Sunday, January 11, 2015

New Indian Neutrino Observatory at Theni

 A neutrino hit a proton in a hydrogen atom. The collision occurred at the point 
where three tracks emanate on the right of the photograph.
Kolar Gold Field (KGF) was not simply a gold mine. It hosted India’s neutrino observatory as well. First atmospheric neutrinos were detected in this mine’s observatory (located more than 2000m deep) in 1965. With the shutting down of KGF, observatory also came to a standstill.
Now with Union government’s decision to construct a new observatory at Pottipuram in Bodi West Hills (Theni Dist, TN), we are once again going to be in the forefront of neutrino research.

This project includes,

(a) An underground laboratory (with a rock cover of more than 1000 metres all around) and associated surface facilities at Pottipuram.
(b) construction of an Iron Calorimeter (ICAL) detector for studying neutrinos, consisting of 50000 tons of magnetized iron plates arranged in stacks with gaps in between where Resistive Plate Chambers (RPCs) would be inserted as active detectors, the total number of 2m X 2m RPCs being around 29000, and
(c) Setting up of National Centre for High Energy Physics at Madurai, for the operation and maintenance of the underground laboratory, HRD and detector R&D along with its applications.

Why Pottipuram?

Geologically “southern Indian mountains have the most compact, dense rock (mostly gneiss) while the Himalayas are mostly metamorphic sedimentary rock with pockets of gneiss. A considerable area of peninsular India, the Indian Shield, consists of Archean gneisses and schists which are the oldest rocks found in India. While the Karnataka region has more schistic type rocks, the rock found in BWH is mainly Charnockite, which is the hardest rock known”.
After rejecting Himalayan sites due to geographical reasons, government’s choice was Nilgiri. However, it was not possible for MoEF to give clearance for construction work at such a critical biological hotspot; which is also having Tiger Reserves and Elephant Corridors. Finally Pottipuram was chosen, where the forests are mainly of shrub type.

What is this neutrino?

Neutrino is an electrically neutral, weakly interacting elementary subatomic particle with half-integer spin. They travel with a speed equivalent to that of light. As Neutrino doesn’t carry charge, they are not affected by Electromagnetic force. They only interact with weak sub-atomic force. This enables them to pass through the normal matters without any problem.

Interesting fact is, around 65bn neutrinos produced by sun is passing through every of earth - perpendicular to sun - in every second. That means they are passing through our body as well.

With the construction of new observatory, Pottipuram will join with Sudbury (Canada), Kamioka (Japan), Gran Sasso mountains (Italy), Soudan mines (USA) etc. in the world hunt to detect and study neutrinos.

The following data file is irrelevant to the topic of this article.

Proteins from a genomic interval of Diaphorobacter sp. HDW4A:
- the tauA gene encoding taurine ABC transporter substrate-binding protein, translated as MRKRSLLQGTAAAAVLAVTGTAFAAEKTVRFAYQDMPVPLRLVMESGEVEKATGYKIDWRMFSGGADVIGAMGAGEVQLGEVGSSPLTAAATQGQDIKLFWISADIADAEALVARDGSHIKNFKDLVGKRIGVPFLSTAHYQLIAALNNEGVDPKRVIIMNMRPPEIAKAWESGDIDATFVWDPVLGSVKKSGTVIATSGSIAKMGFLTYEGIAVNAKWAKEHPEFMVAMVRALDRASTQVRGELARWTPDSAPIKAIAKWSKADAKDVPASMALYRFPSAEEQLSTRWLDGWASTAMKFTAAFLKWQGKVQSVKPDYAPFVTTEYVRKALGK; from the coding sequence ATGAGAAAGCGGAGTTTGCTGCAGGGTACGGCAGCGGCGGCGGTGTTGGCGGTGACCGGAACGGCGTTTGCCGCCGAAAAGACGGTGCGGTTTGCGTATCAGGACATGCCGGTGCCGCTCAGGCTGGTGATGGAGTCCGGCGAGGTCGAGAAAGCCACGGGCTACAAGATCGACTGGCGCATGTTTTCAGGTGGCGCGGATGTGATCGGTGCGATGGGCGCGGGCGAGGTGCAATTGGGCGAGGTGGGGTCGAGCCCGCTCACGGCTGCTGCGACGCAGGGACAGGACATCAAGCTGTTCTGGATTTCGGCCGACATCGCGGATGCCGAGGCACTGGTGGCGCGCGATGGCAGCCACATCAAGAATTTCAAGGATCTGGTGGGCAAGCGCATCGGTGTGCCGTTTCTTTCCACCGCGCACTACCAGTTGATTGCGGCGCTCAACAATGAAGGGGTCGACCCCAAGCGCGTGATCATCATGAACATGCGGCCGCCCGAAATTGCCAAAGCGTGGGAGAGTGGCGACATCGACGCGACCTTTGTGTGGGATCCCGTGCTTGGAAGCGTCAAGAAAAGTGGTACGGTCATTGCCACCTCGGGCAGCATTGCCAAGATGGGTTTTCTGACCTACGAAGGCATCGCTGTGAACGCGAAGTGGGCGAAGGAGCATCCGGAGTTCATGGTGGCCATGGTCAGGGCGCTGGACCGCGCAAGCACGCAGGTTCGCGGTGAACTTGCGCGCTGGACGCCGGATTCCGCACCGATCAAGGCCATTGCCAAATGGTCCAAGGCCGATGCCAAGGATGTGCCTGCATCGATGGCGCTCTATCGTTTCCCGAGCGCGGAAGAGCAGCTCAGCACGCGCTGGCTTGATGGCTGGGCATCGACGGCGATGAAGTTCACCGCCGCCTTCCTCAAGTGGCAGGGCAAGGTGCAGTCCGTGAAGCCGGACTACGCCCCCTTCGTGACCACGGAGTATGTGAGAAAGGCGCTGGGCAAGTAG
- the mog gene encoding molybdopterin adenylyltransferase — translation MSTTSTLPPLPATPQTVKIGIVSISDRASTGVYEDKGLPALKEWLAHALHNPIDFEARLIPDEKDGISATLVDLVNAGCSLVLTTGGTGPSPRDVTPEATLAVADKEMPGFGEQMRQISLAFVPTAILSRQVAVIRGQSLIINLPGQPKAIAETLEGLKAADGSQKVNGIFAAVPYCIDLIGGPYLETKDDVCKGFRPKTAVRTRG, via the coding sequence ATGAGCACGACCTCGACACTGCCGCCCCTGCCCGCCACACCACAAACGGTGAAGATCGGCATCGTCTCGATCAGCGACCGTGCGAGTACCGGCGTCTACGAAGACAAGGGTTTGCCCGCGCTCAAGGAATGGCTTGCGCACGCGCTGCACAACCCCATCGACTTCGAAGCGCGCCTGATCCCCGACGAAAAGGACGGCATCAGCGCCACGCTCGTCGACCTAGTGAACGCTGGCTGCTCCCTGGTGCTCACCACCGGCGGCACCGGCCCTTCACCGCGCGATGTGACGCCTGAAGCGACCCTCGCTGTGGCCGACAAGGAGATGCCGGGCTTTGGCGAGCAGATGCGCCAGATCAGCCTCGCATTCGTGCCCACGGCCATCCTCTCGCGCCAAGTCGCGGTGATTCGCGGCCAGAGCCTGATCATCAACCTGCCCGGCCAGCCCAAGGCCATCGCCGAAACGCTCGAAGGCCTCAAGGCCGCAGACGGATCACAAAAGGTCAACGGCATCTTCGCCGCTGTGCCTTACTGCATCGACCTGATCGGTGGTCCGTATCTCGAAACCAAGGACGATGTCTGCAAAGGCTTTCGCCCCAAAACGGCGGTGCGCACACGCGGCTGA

Issues at local level

This doesn’t mean the construction of observatory is an easy task. Local people have some doubts about the project, which the scientists could answer easily. But the problem is with politician’s doubts, in fact that are not doubts. They were waiting for an issue to come up, so that they can rally the people along with them.

If it is not neutrino project then it will be something else. I always wondered how this is working. Most of the time people are against mining in critical biological hotspots, but politicians don’t have problem in giving license. People generally tend to agree for a laboratory (provided they don’t create ecological problem) but many politicians will be dead against it.

See below for three important questions and TIFR scientists’ answers for the same. You can see the entire set of questions and answers at TIFR’s site -

1. Will there be any radioactivity?

No. The main reason for locating the laboratory underground is to create an environment free of the radiation that abounds on the Earth’s surface. This radiation is due to cosmic rays and natural radiation of the materials around us. Hence the experiment will neither produce any radioactivity nor can it function well where there is radiation (at the Earth’s surface).

2. Will there be hazardous chemicals and gases?

Detectors measuring the impact of charged particles produced in neutrino interactions with the iron consist of glass sheets kept at a precise separation and hermetically sealed to maintain the purity of a certain kind of gas mixture at about atmospheric pressure. The gas mixture used in the experiment consists of mainly argon, freon (environmentally friendly variety that is now used in all modern refrigerators), small quantities of isobutane and trace amounts of sulphur hexafluoride. These are used regularly in all laboratory environments and the mixture that will be used will conform to international standards of safety. The gas mixture is recycled many times before it is let out in small volumes. The ventilation system mixes the released gases with air to ensure the safety of every one. This is more a precaution to ensure the safety of the workers inside the laboratory.

3. Why should the laboratory be situated underground?

Neutrinos are difficult to detect in a laboratory because of their extremely weak interaction with matter. The background from cosmic rays (which interact much more readily than neutrinos) and natural radioactivity will make it almost impossible to detect them on the surface of the Earth. This is the reason most neutrino observatories are located deep inside the Earth’s surface. The overburden provided by the Earth matter is transparent to neutrinos whereas most background from cosmic rays is substantially reduced depending on the depth at which the detector is located.
Hope that everything will go well and we will have an observatory soon.



1. Tata Institute of Fundamental Research – INO
2. Opposition to the project – The Hindu

No comments:

Post a Comment